"Blind" Willie Walker

by Danny Ness, UNC Asheville Student



Anderson, Pink

Baby Tate

Baker, Etta

Barbecue Bob

Blind Blake

Bumble Bee Slim

Carolina Slim

Cephas, John

Cephas & Wiggins

Cotten, Elizabeth

Council, Floyd

Davis, Rev. Gary

Edwards, Archie

Fuller, Blind Boy

Holeman, John Dee

Howell, Peg Leg

Jordan, Luke

McGhee, Brownie

McTell, Blind Willie

Moss, Buddy

Riddle, Lesley

Terry, Sonny

Walker, Willie

Weaver, Curley

White, Josh


[No known photograph of Willie Walker in existence.]

Full name: Willie Walker

Other names: "Blind" Willie Walker

Born: 1896 in South Carolina
Died: March 4, 1933,  Greenville, SC 

Instrument: Guitar and vocals

Biographical Sketch 

"Blind" Willie Walker's birthplace is unknown, but most of his life was spent in and around Greenville, South Carolina. His parents George and Lucy Walker moved to Elford Street in Greenville in 1913. It is said by Reverend Gary Davis, a fellow blues musician, that Willie played in a string band as early as 1911. Little else is known of his childhood, except that he was blind from birth. 

The late guitarist, Josh White, said, "Walker was certainly sophisticated and his clear, almost minstrel-like vocal delivery went perfectly with his delicate yet strong-structured guitar lines." His whole life was music, and on his death certificate he was named a musician, it was all he knew. 

Walker traveled on and off. He maintained residence in Greenville in 1915, 1917 through 1919, 1924, 1931 and 1933, always in Clover, South Carolina, in his parents house. His father died of pneumonia on December 23, 1928, but his mother lived until 1958. on December 6, 1930 Walker had his only recording session. He cut four sides for Columbia in Atlanta. Walker played in an exceptionally fast style, and he enjoyed the key of C the most. Playing C produced much of Walker's ragtime style, lending to the chord progression (C-A7-D-G-C). This type of progression along with his clear vocals, are the backbone to tunes such as "Make Believe Stunt," "Cincinnati Flow Rag," and his most popular, "South Carolina Rag." It wasn't until 1970 that a cassette of Walker's was released. It was a coupling of Walker and the accompanying guitar of Sam Brooks. Then, in 1972 the original version of Walker's, "South Carolina Rag" was released. John Jackson, the son of one of Walker's guitar companions, released the cassette. "Blind" Willie Walker died on March 4, 1933, at the age of 37. He died of congenital syphilis, which was probably the initial reason for his blindness.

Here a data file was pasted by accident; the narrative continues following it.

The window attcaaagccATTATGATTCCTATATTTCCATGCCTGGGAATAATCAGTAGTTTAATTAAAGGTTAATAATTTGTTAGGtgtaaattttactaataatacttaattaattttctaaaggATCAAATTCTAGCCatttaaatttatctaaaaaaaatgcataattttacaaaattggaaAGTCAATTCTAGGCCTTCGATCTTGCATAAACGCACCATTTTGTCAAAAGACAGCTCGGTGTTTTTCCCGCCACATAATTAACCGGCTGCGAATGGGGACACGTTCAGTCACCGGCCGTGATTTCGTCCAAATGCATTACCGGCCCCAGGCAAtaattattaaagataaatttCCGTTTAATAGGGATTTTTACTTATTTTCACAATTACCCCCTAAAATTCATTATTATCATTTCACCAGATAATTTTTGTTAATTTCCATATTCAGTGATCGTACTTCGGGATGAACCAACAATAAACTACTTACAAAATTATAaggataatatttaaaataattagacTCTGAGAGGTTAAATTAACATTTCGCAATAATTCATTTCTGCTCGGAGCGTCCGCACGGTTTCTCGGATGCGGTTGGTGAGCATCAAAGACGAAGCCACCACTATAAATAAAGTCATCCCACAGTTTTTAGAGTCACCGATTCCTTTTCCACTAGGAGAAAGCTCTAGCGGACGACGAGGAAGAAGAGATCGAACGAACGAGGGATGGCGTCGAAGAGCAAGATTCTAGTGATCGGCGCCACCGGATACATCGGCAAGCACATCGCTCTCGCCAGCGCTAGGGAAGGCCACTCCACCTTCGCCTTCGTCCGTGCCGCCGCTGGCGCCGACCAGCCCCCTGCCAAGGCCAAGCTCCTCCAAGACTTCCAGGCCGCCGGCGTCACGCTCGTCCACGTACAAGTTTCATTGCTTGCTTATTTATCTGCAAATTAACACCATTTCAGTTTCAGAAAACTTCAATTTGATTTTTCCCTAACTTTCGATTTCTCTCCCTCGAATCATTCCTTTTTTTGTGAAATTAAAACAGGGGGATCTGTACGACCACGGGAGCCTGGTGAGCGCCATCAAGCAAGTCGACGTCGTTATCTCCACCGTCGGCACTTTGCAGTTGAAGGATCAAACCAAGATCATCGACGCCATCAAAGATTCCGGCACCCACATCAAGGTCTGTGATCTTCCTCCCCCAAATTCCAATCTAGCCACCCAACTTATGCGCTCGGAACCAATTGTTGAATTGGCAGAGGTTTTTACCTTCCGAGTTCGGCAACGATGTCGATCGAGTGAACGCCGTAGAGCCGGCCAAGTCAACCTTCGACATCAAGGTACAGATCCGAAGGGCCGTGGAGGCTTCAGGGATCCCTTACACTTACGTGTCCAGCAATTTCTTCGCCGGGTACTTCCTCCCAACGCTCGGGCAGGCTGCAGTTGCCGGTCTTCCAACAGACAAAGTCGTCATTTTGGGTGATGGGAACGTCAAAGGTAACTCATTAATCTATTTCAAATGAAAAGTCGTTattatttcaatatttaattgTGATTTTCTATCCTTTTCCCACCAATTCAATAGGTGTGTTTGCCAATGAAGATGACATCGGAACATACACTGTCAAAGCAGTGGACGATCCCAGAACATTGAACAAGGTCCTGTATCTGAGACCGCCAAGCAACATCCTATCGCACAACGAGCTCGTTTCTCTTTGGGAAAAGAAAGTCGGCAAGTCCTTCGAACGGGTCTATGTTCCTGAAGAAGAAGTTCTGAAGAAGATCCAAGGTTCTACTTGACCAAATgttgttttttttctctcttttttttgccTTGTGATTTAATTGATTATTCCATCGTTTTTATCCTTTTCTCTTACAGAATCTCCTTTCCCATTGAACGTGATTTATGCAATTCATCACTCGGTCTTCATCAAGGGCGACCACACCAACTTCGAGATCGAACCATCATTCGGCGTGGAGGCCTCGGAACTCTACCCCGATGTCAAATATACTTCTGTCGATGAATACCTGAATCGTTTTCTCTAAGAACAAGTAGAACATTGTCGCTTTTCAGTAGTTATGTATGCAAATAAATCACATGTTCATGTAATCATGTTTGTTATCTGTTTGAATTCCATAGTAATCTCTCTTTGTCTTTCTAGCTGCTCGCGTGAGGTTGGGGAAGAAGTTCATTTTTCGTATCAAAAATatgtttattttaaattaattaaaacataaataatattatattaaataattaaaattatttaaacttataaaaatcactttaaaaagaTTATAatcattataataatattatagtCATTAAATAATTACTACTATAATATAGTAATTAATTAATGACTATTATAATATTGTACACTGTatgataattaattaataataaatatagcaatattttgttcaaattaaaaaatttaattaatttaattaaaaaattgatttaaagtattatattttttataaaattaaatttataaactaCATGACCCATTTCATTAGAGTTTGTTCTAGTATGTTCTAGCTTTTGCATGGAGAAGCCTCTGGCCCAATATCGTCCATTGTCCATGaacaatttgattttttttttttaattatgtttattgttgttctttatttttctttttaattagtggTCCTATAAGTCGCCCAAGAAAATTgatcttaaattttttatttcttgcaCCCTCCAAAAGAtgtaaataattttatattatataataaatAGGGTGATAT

Bastin, Bruce. Crying for the Carolines. London: Studio Vista, 1971.

Bastin, Bruce. Red River Blues: The Blues Tradition in the Southeast. Urbana: University of Illinois Press, 1986. 

Charters, Samuel. The Blues Makers. New York: Da Capo, 1991.

Harris, Sheldon. Blues Who's Who: A Biographical Dictionary of Blues Singers. Arlington House Publishers, New York, 1979.

Bogdanou, Vladimir. Erlewine, Stephen. Woodstra, Chris, ed. All Music Guide To The Blues, 3rd Edition. Publishers Group, West, CA, 2003.

Oliver, Paul, ed. The Blackwell Guide to Blues Records. Cambridge, MA: Blackwell Reference, 1989.


Berggren, Lars. "Willie Walker: En av odtkustbluesens framsta gitarrister." Jefferson [Sweden] no.43 (Spring 1979): 12-14. 

Recordings on CD 

Various Artists. East Coast Blues: 1926-1935.

Various Artists. Ragtime Blues Guitar. 

Various Artists. Raggin' the Blues: Essential East Coast Blues.

Various Artists. Pickin' the Blues.

Various Artists. East Coast Blues.

Web Sites 

T-Bone's Web Page. Accessed 12 Nov. 2003 www.io.com/~tbone1/blues/ECblz/wilwak.html

Rhythm and News. Accessed 12 Nov. 2003 http://delmark.com/rhythm.cntrybls.htm 

Willie Walker Biography. Accessed 4 Dec. 2003 http://www.theiceberg.com/artist/27086/willie_walker.html

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Last updated 18 December 2003.